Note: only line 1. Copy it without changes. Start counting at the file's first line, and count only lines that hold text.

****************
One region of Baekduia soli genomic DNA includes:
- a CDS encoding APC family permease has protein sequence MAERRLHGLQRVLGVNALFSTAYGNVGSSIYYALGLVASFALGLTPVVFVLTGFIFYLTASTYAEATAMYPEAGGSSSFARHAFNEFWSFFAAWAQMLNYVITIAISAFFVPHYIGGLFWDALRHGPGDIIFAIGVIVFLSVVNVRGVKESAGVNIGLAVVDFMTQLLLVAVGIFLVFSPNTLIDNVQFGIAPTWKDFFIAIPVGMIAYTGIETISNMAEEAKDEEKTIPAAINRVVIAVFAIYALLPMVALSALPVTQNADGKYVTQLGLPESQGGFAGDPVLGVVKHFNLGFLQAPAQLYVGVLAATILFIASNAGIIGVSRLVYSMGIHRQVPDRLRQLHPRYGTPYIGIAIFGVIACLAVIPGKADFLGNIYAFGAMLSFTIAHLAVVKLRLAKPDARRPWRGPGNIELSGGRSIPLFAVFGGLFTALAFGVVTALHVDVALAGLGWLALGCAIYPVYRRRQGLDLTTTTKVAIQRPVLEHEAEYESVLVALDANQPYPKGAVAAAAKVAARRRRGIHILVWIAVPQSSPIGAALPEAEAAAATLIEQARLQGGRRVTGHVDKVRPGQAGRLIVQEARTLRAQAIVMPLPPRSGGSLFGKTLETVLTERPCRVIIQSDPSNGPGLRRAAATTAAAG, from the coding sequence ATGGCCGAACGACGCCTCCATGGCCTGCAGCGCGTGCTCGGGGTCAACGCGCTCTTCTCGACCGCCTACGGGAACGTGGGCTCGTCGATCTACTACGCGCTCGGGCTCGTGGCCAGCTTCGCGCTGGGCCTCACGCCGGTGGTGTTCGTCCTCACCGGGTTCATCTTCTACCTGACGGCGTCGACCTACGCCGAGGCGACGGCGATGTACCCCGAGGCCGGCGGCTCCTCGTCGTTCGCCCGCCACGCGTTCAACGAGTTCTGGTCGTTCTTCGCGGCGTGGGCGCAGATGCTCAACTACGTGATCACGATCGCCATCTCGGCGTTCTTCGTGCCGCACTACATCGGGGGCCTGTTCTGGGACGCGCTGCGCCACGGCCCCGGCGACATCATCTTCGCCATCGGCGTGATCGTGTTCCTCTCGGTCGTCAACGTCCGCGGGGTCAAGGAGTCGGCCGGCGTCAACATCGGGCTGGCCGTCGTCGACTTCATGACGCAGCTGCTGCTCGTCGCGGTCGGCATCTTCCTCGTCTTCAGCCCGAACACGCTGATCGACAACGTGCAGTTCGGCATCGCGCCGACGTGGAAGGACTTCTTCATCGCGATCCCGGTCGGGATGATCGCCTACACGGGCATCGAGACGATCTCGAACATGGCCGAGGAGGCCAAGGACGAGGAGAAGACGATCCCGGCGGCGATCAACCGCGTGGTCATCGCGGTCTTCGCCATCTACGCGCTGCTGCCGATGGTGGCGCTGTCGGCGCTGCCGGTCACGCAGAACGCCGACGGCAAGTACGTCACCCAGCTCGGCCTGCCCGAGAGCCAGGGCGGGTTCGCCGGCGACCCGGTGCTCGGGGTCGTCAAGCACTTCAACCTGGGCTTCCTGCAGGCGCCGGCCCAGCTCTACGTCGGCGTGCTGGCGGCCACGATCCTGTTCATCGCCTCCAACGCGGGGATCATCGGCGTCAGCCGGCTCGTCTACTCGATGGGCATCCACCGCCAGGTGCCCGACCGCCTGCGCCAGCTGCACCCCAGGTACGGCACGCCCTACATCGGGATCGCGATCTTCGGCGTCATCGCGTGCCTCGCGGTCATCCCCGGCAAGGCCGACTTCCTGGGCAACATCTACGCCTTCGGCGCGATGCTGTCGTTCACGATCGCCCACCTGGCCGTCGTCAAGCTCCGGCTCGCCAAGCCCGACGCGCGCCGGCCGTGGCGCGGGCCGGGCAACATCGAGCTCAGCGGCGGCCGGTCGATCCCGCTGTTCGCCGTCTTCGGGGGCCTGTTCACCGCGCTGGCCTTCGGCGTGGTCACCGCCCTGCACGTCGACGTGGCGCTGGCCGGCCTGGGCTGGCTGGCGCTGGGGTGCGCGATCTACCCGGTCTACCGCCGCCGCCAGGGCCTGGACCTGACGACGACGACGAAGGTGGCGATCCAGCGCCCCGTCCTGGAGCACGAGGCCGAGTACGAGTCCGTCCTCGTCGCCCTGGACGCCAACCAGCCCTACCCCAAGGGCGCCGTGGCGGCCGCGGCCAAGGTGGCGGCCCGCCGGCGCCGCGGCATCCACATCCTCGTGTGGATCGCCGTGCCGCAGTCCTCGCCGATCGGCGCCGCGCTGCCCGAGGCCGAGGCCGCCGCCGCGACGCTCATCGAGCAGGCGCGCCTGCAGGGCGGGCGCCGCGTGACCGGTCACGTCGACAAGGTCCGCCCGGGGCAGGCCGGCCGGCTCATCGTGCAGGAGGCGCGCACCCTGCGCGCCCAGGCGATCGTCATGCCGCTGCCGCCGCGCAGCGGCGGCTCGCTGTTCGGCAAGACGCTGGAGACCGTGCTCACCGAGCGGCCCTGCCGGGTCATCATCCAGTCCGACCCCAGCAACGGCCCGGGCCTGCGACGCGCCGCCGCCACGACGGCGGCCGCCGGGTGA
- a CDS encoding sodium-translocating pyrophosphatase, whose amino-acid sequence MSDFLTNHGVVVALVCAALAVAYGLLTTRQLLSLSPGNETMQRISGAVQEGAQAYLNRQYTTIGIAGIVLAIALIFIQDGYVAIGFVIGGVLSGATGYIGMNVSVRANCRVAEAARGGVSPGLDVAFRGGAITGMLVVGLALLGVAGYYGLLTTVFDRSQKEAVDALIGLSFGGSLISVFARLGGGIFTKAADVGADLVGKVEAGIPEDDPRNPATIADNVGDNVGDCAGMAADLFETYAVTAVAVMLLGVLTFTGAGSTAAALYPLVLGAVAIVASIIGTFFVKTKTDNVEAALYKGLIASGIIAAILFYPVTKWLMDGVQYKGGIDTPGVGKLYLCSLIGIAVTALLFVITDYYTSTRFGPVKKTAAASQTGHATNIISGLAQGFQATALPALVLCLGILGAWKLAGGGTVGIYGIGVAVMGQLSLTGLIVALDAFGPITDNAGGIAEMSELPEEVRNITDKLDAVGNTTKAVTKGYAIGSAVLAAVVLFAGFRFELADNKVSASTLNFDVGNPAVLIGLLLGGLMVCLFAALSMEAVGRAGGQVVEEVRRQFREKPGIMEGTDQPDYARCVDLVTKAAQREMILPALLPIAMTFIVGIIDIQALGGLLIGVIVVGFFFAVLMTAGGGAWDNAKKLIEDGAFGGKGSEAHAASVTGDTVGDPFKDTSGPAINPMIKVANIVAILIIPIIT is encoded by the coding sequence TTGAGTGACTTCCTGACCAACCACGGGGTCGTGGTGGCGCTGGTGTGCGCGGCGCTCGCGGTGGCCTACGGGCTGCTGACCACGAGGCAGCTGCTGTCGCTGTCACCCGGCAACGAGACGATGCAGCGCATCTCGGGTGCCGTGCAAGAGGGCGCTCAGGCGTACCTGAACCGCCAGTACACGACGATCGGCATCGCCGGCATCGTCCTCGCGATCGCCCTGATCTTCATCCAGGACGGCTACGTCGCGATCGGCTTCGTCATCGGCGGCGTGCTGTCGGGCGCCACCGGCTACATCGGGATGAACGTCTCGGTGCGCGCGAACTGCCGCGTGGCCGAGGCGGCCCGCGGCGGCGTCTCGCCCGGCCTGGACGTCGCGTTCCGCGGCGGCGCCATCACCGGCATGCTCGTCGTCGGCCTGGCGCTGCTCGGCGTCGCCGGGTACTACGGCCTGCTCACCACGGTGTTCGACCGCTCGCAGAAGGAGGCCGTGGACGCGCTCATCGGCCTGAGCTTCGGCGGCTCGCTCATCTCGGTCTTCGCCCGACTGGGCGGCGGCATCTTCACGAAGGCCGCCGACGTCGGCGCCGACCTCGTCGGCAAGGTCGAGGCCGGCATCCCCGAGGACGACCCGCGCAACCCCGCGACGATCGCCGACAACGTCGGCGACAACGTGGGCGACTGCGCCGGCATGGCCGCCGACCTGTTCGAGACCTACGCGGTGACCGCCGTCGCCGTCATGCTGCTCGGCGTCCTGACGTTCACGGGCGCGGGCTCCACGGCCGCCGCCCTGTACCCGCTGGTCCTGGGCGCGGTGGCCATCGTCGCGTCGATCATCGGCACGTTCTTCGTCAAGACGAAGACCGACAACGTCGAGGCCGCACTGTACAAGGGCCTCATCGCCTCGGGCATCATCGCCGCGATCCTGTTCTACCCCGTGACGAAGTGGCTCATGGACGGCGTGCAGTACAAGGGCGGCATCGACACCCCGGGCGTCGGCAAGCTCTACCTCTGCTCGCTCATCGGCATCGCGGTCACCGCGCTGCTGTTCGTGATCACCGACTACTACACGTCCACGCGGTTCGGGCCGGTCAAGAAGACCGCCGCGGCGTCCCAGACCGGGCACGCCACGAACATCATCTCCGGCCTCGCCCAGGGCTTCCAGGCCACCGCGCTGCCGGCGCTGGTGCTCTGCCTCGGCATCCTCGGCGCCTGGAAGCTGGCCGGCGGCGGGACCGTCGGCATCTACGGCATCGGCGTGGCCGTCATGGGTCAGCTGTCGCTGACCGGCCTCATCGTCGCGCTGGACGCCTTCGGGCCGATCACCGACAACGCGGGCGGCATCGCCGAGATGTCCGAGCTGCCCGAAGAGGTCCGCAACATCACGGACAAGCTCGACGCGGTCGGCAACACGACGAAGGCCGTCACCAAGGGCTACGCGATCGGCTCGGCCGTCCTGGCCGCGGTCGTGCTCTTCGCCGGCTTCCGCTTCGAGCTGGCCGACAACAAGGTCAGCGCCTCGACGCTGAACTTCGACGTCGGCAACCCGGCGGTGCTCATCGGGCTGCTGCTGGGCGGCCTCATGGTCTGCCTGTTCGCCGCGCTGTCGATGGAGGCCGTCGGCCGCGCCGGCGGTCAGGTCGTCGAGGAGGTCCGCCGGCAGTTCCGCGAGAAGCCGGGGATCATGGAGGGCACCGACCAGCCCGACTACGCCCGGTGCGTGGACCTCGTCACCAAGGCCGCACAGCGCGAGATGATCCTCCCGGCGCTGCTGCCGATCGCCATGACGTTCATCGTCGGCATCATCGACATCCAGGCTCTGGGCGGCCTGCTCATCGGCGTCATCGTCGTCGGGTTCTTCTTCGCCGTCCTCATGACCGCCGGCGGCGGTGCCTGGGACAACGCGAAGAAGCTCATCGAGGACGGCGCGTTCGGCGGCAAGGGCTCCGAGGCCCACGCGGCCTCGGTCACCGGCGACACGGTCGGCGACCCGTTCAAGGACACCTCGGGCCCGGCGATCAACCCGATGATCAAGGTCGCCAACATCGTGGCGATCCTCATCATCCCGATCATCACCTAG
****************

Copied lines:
One region of Baekduia soli genomic DNA includes: